Here is an exquisitely poignant illustration of how it goes for someone who willfully lets his opportunity to say yes to Christ run out.
From The Great Divorce by C.S. Lewis:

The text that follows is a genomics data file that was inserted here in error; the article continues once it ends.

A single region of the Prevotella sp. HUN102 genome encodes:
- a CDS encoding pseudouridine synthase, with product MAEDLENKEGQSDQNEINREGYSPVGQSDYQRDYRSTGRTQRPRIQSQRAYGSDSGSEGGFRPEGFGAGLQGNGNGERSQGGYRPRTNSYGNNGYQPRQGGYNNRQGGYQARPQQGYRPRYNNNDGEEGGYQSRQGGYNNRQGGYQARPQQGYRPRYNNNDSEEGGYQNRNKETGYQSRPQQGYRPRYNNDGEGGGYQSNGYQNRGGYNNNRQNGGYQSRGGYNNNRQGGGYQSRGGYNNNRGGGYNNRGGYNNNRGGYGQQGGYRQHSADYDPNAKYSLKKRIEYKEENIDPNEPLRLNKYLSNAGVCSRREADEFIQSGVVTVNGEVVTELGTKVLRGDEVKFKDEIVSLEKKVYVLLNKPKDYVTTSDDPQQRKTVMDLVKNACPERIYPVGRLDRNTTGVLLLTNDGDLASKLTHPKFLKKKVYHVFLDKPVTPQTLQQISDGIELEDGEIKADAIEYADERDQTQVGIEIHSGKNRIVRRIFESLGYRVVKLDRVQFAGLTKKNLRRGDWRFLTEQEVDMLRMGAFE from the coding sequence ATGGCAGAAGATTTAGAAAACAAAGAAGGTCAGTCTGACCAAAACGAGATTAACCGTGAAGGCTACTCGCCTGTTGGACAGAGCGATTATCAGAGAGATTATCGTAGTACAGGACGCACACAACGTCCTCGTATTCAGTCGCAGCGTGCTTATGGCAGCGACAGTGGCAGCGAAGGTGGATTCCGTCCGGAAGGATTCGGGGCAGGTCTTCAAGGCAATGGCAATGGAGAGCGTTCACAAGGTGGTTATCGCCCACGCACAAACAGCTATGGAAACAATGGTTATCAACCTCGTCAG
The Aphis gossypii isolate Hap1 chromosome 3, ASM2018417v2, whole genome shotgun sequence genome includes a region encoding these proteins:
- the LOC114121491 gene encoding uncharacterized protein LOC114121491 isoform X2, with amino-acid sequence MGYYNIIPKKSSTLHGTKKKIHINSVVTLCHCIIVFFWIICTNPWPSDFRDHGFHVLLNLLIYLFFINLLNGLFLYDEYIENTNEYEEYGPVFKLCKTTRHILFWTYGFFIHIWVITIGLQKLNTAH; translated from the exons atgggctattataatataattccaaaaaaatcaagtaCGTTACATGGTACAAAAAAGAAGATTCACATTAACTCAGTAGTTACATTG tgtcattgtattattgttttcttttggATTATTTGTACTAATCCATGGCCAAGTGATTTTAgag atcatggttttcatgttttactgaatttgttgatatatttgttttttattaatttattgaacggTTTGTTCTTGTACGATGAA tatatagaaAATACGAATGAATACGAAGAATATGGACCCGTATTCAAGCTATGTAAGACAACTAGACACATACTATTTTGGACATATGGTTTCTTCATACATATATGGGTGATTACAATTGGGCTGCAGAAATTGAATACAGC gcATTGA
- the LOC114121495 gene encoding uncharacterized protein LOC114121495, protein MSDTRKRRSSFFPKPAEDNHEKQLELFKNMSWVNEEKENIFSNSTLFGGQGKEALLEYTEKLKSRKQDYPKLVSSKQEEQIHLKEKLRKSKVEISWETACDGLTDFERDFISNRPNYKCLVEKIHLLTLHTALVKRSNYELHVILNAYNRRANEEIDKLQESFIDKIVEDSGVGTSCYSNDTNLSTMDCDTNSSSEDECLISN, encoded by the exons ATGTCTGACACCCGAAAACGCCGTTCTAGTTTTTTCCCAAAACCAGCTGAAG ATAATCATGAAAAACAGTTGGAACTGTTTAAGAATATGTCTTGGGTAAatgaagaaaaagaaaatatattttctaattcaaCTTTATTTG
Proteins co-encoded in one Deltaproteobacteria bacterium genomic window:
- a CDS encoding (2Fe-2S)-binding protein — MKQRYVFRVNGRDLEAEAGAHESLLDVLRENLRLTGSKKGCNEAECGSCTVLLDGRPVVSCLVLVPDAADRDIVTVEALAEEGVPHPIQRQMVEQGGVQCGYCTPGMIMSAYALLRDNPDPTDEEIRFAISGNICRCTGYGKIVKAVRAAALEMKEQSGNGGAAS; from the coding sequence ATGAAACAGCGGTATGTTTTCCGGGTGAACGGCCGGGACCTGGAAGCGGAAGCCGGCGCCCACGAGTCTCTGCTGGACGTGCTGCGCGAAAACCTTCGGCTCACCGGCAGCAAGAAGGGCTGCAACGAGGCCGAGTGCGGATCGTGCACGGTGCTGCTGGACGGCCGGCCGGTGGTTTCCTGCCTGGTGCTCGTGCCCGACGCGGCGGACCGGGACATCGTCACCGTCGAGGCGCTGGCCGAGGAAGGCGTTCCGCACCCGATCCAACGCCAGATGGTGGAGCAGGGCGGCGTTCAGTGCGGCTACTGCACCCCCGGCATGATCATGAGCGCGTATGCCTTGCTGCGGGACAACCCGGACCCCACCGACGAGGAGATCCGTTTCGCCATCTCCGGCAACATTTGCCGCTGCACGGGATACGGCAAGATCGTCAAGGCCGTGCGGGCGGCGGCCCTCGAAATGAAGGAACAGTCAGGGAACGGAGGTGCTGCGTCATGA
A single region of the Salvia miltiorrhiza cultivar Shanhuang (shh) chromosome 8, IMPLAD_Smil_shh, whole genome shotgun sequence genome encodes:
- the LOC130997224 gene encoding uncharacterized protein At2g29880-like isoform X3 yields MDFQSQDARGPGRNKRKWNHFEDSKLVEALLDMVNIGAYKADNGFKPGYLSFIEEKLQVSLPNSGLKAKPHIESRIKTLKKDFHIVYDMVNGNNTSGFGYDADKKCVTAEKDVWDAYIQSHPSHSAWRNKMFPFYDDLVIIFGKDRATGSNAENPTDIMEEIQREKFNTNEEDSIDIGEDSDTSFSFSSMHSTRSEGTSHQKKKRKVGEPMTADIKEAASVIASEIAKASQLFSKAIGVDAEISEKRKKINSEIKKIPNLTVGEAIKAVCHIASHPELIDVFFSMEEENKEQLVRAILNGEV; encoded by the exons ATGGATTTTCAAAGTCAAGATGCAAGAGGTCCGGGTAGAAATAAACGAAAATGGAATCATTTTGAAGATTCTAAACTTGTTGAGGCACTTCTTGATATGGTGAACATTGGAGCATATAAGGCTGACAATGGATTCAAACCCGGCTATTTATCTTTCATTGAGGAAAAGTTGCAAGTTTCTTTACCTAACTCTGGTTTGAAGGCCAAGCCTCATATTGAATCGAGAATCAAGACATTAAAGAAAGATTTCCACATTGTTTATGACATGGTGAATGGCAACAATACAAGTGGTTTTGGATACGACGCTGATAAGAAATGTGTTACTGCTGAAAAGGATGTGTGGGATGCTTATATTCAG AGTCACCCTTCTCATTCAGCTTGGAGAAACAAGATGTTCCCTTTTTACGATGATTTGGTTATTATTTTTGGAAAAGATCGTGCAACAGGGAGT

A Bishop from Hell Meets a Friend from HeavenI saw another of the Bright People in conversation with a ghost. It was that fat ghost with the cultured voice...and it seemed to be wearing gaiters.'My dear boy, I'm delighted to see you', it was saying to the Spirit, who was naked and almost blindingly white. 'I was talking to your poor father the other day and wondering where you were.''You didn't bring him?' said the other.'Well, no. He lives a long way from the bus, and, to be quite frank, he's been getting a little eccentric lately....Ah, Dick, I shall never forget some of our talks. I expect you've changed your views a bit since then. You became rather narrow-minded towards the end of your life: but no doubt you've broadened out again.''How do you mean?''Well, it's obvious by now, isn't it, that you weren't quite right. Why, my dear boy, you were coming to believe in a literal Heaven and Hell!''But wasn't I right?''Oh, in a spiritual sense, to be sure. I still believe in them in that way. I am still, my dear boy, looking for the Kingdom. But nothing superstitious or mythological...''Excuse me. Where do you imagine you've been?''Ah, I see. You mean that the grey town with its continual hope of morning (we must all live by hope, must we not?), with its field for indefinite progress, is, in a sense, Heaven, if only we have eyes to see it? That is a beautiful idea.''I didn't mean that at all. Is it possible you don't know where you've been?''Now that you mention it, I don't think we ever do give it a name. What do you call it?''We call it Hell.''There is no need to be profane, my dear boy. I may not be very orthodox, in your sense of that word, but I do feel that these matters ought to be discussed simply, and seriously, and reverently.''Discuss Hell reverently?....You have been in Hell: though if you don't go back you may call it Purgatory.'The Bishop Questions His Friend'Go on, my dear boy...No doubt you'll tell me why I was sent there.''But you don't know? You went there because you were an apostate.' . . .'Dick, this is unworthy of you. What are you suggesting?''Friend, I am not suggesting at all. You see, I know now. Let us be frank. Our opinions were not honestly come by. We simply found ourselves in contact with a certain current of ideas and plunged into it because it seemed modern and successful.... When, in our whole lives, did we honestly face, in solitude, the one question on which all turned: whether after all the Supernatural might not in fact occur? When did we put up one moment's real resistance to the loss of our faith?''If this is meant to be a sketch of the genesis of liberal theology in general, I reply that it is a mere libel. Do you suggest that men like...''I have nothing to do with any generality. Nor with any man but you and me... You know that you and I were playing with loaded dice. We didn't want the other to be true. We were afraid of crude salvationism, afraid of a breach with the spirit of the age, afraid or ridicule, afraid (above all) of real spiritual fears and hopes.''I'm far from denying that young men may make mistakes. They may well be influenced by current fashions of thought. But it's not a question of how opinions are formed. The point is that they were my honest opinions, sincerely expressed.''Of course. Having allowed oneself to drift, unresisting, unpraying, accepting every half-conscious solicitation from our desires, we reached a point where we no longer believed the Faith. Just in the same way, a jealous man, drifting and unresisting, reaches a point at which he believes lies about his best friend: a drunkard reaches a point at which (for a moment) he actually believes that another glass will do him no harm. The beliefs are sincere in the sense that they do occur as psychological events in the man's mind. If that's what you mean by sincerity they are sincere, and so were ours. But errors which are sincere in that sense are not innocent.'The Bishop is Urged to Come to Heaven'Well, that is a plan. I am perfectly ready to consider it. Of course I should require some assurances.... I should want a guarantee that you are taking me to a place where I shall find a wider sphere of usefulness - and scope for the talents that God has given me - and an atmosphere of free inquiry - in short, all that one means by civilization and - er - spiritual life.''No,' said the other. 'I can promise you none of these things. No sphere of usefulness: you are not needed there at all. No scope for your talents: only forgiveness for having perverted them. No atmosphere for inquiry, for I will bring you to the land not of questions but of answers, and you shall see the face of God.''Ah, but we must all interpret those beautiful words in our own way! For me there is no such thing as a final answer. The free wind of inquiry must always continue to blow through the mind, must it not? "Prove all things"... to travel hopefully is better than to arrive.''If that were true, and known to be true, how could anyone travel hopefully? There would be nothing to hope for.'...'The suggestion that I should return at my age to the mere factual inquisitiveness of boyhood strikes me as preposterous. In any case, that question-and-answer conception of thought only applies to matters of fact. Religious and speculative questions are surely on a different level.'...'Do you not even believe that He exists?''Exists? What does Existence mean? You will keep on implying some sort of static, ready-made reality which is so to speak, "there", and to which our minds have simply to conform. These great mysteries cannot be approached in that way. If there were such a thing (there is no need to interrupt, my dear boy), quite frankly, I should not be interested in it. It would be of no religious significance. God, for me, is something purely spiritual. The spirit of sweetness and light and tolerance - and, er, Dick, service. We mustn't forget that, you know.'The Bishop Makes Up His Mind'Happiness, my dear Dick,' said the Ghost placidly, 'happiness, as you will come to see when you are older, lies in the path of duty. Which reminds me...Bless my soul, I'd nearly forgotten. Of course I can't come with you. I have to be back next Friday to read a paper. We have a little Theological Society down there. Oh, yes! there is plenty of intellectual life. Not of a very high quality, perhaps. One notices a certain lack of grip - a certain confusion of mind. That is where I can be of some use to them. There are even regrettable jealousies....I don't know why, but tempers seem less controlled than they used to be. Still, one mustn't expect too much of human nature. I feel I can do a great work among them. But you've never asked me what my paper is about! I'm taking the text about growing up to the measure of the stature of Christ and working out an idea which I feel sure you'll be interested in. I'm going to point out how people always forget that Jesus [here the ghost bowed] was a comparatively young man when he died. He would have outgrown some of his earlier views, you know, if he lived. As he might have done, with a little more tact and patience. I am going to ask my audience to consider what his mature views would have been. A profoundly interesting question. What a different Christianity we might have had if only the Founder had reached his full stature! I shall end up by pointing out how this deepens the signficance of the Crucifixion. One feels for the first time what a disaster it was: what a tragic waste...so much promise cut short. Oh, must you be going? Well, so must I. Goodbye, my dear boy. It has been a great pleasure. Most stimulating and provocative...'The Ghost nodded its head and beamed on the Spirit with a bright clerical smile - or with the best approach to it which such unsubstantial lips could manage - and then turned away humming softly to itself 'City of God, how broad and how far'.